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Multiple Facts/Multiple Grains Design Challenge

My model consists of multiple facts at different grains sharing common dimensions. I've read the documentation and posts about the pro's and con's of concatenating vs. creating a link table. It all makes sense but nowhere do I see a viable modeling solution in dealing with facts at different grains sharing a common dimension.

I added a simple set of data below to illustrate.

1) If I loaded all of these into Qlikview it would create an unwanted loop and set one of the facts as loosly coupled.

2) IF the non-atomic FACT had transactions at the City grain I could model this in Qlikview by either concatinating the facts or creating a linked table. Or IF the only common dimension was LOCATION Qlikview wouldn't have a problem because there would be no loop issue. This I understand.

Has anybody out there ran into this problem of multiple facts at different grains sharing common dimensions? If so how to you solve in Qlikview? Any responses would be appreciated.

Shared Dimension - LOCATION

City

Region

San Diego

West

Los Angeles

West

Washington D.C.

East

New York

East



Shared Dimension - CALENDAR

Date

Month

1-1-10

Jan

1-2-10

Jan

1-3-10

Jan

1-4-10

Jan




Atomic Fact

Date

City

Value

1-1-10

San Diego

10

1-2-10

New York

50



Non-Atomic Fact

Date

Region

Value

1-1-10

West

200

1-4-10

East

300



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4 Replies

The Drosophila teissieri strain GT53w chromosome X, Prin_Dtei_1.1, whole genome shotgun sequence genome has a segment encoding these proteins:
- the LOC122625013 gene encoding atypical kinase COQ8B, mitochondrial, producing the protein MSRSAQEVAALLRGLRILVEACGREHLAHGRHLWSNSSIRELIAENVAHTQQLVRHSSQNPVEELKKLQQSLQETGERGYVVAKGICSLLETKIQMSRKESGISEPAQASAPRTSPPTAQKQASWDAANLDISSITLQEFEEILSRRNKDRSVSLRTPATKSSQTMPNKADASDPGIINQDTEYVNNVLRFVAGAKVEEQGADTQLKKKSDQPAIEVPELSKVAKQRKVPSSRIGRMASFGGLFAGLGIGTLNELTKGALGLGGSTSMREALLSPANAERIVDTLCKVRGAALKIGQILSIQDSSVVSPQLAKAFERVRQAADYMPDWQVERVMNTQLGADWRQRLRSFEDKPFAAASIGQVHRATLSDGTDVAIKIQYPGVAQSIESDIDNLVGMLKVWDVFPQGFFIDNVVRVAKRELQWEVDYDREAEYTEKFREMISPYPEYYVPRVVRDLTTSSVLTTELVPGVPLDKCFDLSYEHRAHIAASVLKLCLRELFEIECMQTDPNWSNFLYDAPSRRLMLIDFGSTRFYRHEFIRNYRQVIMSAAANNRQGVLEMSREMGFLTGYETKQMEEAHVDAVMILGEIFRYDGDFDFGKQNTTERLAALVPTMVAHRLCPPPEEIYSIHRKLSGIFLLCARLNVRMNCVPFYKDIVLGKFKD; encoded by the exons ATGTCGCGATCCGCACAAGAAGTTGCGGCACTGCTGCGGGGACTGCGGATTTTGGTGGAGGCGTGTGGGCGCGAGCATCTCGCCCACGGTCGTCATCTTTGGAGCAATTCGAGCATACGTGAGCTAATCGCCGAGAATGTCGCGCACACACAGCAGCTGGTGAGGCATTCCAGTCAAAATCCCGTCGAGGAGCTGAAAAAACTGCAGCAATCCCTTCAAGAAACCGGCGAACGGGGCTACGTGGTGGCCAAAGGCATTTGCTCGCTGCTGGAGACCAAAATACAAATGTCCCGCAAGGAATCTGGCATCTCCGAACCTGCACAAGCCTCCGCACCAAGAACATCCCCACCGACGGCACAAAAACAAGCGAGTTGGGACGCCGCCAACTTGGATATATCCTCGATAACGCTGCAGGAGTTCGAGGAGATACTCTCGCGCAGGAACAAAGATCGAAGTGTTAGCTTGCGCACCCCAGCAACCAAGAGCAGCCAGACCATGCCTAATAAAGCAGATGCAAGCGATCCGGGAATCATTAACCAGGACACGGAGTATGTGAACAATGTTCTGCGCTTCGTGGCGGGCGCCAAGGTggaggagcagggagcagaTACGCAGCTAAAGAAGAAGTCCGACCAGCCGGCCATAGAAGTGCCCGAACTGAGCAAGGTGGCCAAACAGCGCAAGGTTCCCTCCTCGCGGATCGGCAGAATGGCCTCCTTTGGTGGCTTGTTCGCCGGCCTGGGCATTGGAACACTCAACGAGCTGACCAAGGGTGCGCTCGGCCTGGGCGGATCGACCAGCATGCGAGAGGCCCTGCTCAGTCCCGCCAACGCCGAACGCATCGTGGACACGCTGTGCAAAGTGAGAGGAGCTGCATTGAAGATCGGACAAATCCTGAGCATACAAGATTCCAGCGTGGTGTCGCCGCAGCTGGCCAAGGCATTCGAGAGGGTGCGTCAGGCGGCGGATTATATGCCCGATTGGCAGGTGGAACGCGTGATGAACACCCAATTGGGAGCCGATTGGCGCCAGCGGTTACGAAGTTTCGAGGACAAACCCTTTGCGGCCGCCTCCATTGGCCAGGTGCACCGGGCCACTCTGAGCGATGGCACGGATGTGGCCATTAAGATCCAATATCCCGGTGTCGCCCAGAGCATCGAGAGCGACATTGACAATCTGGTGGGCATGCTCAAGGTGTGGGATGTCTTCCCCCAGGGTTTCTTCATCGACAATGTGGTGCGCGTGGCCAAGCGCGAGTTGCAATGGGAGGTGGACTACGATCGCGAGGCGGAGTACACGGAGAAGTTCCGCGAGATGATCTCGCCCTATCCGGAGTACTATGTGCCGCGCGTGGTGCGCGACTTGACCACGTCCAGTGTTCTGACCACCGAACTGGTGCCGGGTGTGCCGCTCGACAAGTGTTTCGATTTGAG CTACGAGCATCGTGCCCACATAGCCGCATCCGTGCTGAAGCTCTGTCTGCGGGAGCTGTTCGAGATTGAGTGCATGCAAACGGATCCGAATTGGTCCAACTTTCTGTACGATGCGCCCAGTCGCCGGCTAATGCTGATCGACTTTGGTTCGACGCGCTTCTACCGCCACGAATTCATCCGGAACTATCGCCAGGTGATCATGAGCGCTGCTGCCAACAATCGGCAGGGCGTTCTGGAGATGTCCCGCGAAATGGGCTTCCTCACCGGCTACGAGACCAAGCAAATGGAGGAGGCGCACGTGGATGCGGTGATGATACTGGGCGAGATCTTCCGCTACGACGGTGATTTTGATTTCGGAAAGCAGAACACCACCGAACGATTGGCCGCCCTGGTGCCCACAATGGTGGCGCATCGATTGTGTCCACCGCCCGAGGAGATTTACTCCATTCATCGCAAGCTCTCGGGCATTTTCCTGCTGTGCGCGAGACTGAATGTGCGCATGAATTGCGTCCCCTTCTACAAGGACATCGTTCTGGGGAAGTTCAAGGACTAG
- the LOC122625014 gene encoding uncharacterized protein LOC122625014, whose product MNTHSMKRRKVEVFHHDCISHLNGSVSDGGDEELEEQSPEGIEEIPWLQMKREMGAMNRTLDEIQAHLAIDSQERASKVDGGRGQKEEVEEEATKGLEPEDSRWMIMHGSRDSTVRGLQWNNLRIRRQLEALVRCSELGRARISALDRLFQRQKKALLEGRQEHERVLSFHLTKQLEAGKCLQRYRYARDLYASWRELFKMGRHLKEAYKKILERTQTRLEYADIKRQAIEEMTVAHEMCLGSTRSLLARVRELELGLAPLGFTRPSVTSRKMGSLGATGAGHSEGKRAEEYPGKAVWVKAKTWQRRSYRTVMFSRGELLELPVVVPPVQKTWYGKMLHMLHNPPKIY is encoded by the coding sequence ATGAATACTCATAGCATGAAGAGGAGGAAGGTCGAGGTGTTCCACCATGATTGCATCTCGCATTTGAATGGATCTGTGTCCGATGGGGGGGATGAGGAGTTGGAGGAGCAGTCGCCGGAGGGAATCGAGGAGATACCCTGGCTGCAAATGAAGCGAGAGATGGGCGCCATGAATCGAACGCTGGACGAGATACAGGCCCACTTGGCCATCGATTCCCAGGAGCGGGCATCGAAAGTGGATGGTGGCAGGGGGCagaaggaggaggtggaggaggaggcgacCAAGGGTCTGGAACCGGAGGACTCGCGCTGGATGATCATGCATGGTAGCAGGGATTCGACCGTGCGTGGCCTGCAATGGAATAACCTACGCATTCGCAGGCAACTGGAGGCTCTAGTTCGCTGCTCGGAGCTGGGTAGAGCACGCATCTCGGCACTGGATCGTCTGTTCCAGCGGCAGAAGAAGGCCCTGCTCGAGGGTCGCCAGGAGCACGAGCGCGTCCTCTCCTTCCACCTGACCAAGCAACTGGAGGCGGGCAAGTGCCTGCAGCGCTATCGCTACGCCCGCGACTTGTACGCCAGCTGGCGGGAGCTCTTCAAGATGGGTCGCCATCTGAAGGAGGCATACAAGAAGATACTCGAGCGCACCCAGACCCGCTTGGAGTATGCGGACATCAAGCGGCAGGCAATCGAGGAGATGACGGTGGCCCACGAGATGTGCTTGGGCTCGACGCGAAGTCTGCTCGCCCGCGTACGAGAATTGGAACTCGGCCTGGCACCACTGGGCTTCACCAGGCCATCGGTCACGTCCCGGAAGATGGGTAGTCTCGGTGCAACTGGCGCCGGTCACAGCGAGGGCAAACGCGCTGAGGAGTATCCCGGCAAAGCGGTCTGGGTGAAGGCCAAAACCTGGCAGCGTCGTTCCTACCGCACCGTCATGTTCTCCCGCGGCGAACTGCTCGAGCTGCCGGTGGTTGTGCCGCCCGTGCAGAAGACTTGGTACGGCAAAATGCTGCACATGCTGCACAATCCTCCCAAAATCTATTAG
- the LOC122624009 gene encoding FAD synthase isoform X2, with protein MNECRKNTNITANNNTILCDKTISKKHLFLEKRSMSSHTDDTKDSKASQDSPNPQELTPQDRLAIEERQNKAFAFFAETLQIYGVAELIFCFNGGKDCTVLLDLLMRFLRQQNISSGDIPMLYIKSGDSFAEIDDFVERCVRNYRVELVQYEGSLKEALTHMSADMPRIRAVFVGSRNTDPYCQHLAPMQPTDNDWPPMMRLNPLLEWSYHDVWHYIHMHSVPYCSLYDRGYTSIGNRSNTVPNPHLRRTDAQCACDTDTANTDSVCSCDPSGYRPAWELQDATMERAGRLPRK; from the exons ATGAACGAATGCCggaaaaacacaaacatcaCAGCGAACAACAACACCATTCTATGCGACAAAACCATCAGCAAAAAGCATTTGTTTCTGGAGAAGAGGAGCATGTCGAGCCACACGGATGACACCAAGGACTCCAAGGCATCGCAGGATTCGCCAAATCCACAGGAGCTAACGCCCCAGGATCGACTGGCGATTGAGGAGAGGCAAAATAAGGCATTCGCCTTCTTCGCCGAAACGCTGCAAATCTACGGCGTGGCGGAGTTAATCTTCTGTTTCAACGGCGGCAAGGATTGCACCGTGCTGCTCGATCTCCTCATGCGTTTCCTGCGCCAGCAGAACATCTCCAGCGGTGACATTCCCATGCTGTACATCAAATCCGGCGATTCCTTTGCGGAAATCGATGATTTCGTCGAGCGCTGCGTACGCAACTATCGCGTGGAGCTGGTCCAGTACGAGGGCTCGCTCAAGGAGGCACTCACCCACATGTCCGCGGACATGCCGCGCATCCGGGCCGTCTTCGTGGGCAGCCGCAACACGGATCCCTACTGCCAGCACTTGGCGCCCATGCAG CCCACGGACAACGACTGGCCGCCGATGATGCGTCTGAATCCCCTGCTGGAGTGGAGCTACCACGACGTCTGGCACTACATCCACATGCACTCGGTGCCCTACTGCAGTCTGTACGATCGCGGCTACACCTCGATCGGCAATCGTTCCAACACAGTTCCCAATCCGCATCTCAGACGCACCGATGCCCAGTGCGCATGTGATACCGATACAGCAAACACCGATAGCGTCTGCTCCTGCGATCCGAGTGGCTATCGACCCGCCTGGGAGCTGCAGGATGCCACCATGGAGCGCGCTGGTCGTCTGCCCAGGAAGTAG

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Multiple Facts/Multiple Grains Design Challenge

Hi

you can just rename the field names as necessary... Or you can use qualify

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Multiple Facts/Multiple Grains Design Challenge

See the attached example..

MVP
MVP

Multiple Facts/Multiple Grains Design Challenge

Hi

If I have understood you correctly, I would suggest the following:

You need to consolidate the facts into a single fact table. The problem and solution is the way you structure the dimensions to account for the differing granularity.

The single fact table will contain DateID, LocationID and Value.

The location fact should contain records as in your post for San Diego and New York, but to that add a record for City = NULL, Region = West and City = NULL and Region = East. The "non-atomic" facts can then be added to the fact table, with LocationID pointing to one of the two location records just created.

Hope that helps

Jonathan

Logic will get you from a to b. Imagination will take you everywhere. - A Einstein
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Multiple Facts/Multiple Grains Design Challenge

Guys thanks for the good ideas. I was able to create a working model based on the sample data I provided above. It works! The trick was what Jonathan suggested, forcing null values in the dimension and then creating a multi-valued key to tie to FACT. I've attached my simple working example. Thanks again - David

Before:

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